Did you know that the text in front of a Psalm was actually the first verse in Hebrew? That’s right, those subtitles are part of the inspired text. There is no place that is seen better than Psalm 51.
The first Hebrew verse reads, “For the choir director. A Psalm of David, when Nathan the prophet came to him, after he had gone in to Bathsheba.” This sets the tone for the whole Psalm, because it reflects what was on David’s mind at the time of its writing.
What we need to understand is a little historical context. David, at a time when warriors went out to war, remained at the palace, ostensibly to take it easy. This can be gleaned from the details of the story in 2 Samuel 11:2, which tells us that David got out of bed in the evening, implying he had been in bed all day. When he rose, he walked around on his roof (not unusual behaviour, it was likely constructed this way), where he saw a beautiful woman bathing. David’s inquires as to who it may have been, which may have been a mistake to begin with, and finds it to be the wife of one of his bravest and most loyal officers, Uriah the Hittite. David sends for her, they “sleep” together (there was no sleeping involved), Bathsheba gets pregnant, and very quickly, David has quite literally a royal mess on his hands.
To compound matters, David, in an attempt to cover his adultery, recalls Uriah from the field under the guise of gaining military intelligence, in order to have Uriah sleep with his wife and let David off the hook. Because of Uriah’s great loyalty to his men, he won’t go home, opting instead to sleep in the gate of the palace, thinking that it was some terrible thing to take his comfort when the army he was a part of was in the field. David now had to take his cover-up to a different level.
David conceives a plan to send Uriah into the thickest part of the battle, and then withdraw tactical support from him, allowing the enemy to take care of his problem for him, effectively murdering Uriah. This way, he is free to take Bathsheba as a wife.
David has committed both adultery and then murder, the two commandments of the Law that have no mechanism for forgiveness. It is hard for me to understand what he would have told himself that would have made this all right, but he clearly did it, because he simply went on with his life, marrying Bathsheba, and she bore him a son from these events.
It was sometime after these things that the Lord, who truly loves us all, sent Nathan to confront David (at least 9 months had passed, because the baby was born) about his grievous sin. Nathan, a very wise man apparently, tells David the story (see 2 Sam. 12:1-14) in a way that engages David’s emotions on the side of right. David is incensed, declaring that the man deserves death. Then Nathan says, “You are the man!”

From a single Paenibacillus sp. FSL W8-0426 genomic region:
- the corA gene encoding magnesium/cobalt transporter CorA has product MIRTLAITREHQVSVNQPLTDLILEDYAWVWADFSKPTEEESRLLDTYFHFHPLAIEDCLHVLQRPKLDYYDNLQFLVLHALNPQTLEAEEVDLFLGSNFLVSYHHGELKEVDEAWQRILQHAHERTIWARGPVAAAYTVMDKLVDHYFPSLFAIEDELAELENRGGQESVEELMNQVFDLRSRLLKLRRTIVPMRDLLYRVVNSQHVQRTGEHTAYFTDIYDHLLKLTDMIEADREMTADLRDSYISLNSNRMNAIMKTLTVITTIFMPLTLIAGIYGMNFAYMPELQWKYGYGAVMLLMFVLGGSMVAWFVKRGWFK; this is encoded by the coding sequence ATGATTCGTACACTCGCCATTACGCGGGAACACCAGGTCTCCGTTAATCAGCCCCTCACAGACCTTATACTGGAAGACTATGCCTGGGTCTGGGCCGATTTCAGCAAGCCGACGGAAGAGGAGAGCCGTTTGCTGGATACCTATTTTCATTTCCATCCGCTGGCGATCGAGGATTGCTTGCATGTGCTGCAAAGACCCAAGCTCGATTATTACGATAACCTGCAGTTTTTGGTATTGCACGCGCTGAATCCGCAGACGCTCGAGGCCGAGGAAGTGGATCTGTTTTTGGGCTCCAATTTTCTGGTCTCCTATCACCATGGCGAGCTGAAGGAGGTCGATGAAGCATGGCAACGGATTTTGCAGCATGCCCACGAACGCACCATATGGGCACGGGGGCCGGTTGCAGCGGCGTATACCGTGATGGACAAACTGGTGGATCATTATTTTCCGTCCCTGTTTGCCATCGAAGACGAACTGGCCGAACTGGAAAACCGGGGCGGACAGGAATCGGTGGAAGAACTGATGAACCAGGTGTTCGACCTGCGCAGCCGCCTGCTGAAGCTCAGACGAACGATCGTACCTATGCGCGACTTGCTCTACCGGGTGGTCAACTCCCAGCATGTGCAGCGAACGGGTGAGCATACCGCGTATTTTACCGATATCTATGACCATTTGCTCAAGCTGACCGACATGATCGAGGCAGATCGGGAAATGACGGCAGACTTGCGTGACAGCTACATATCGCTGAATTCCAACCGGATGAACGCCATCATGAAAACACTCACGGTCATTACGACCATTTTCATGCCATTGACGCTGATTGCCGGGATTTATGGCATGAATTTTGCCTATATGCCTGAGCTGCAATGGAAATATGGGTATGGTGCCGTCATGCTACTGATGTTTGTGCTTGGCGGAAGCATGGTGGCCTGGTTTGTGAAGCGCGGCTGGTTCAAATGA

After Nathan had pronounced the judgement of God on David, David finally sees reality. He says, “I have sinned against the Lord.” Can you imagine the enormity of his deeds sinking in all at once? David knew the law, and knew he was now to be taken outside the city and stoned to death. Just as that fearful expectation of judgement was beginning to set in, Nathan speaks. “And the Lord has taken away your sin; you shall not die.” Though David would still suffer temporal consequences for his actions, and this child would die as a result, David the murdering adulterer had his verdict vacated, his penalty falling on Another at a later time. David had been freed from the penalty of his sin.
With that historical context in mind, we may now understand the depth of heart reflected in the verses of this prayer. See David’s plea.
“Create in me a clean heart, O God, and renew a right spirit within me.” David knew he was now damaged goods, so to speak. He knew his only source of cleansing and renewal was God Himself.
“Do not cast me away from your presence, and do not take your Holy Spirit from me.” David knew that Sinners could not stand before God. He pleaded in this phrase that God be merciful and loving so that David could remain in His presence. David also understood that God had given him the Holy Spirit and that it was He that led David’s actions.
“Restore to me the joy of Your salvation, and sustain me with a willing spirit.” David knew he needed restoration. I find it interesting that he knew that he walked in God’s salvation, and that God’s salvation is marked by joy. David also knew he in himself needed willingness to walk in that salvation, and that such a spirit was a gift from God.
“Then I will teach transgressors your ways, and Sinners will be converted to You.” David also knew his purpose for all this was to communicate the mercy and grace of God to others who needed it, and that sinners would be converted, that is, changed by that mercy and grace.
The Apostle Paul referred to himself as the chief of all sinners (I disagree, I think of myself in that place). God still saved him (and me) from his (and my own) sins, setting us free from their penalty and power over us. We must remain thankful and contemplate these things, as did David, bearing in mind that we are living sacrifices intent on telling people about the God that set us free.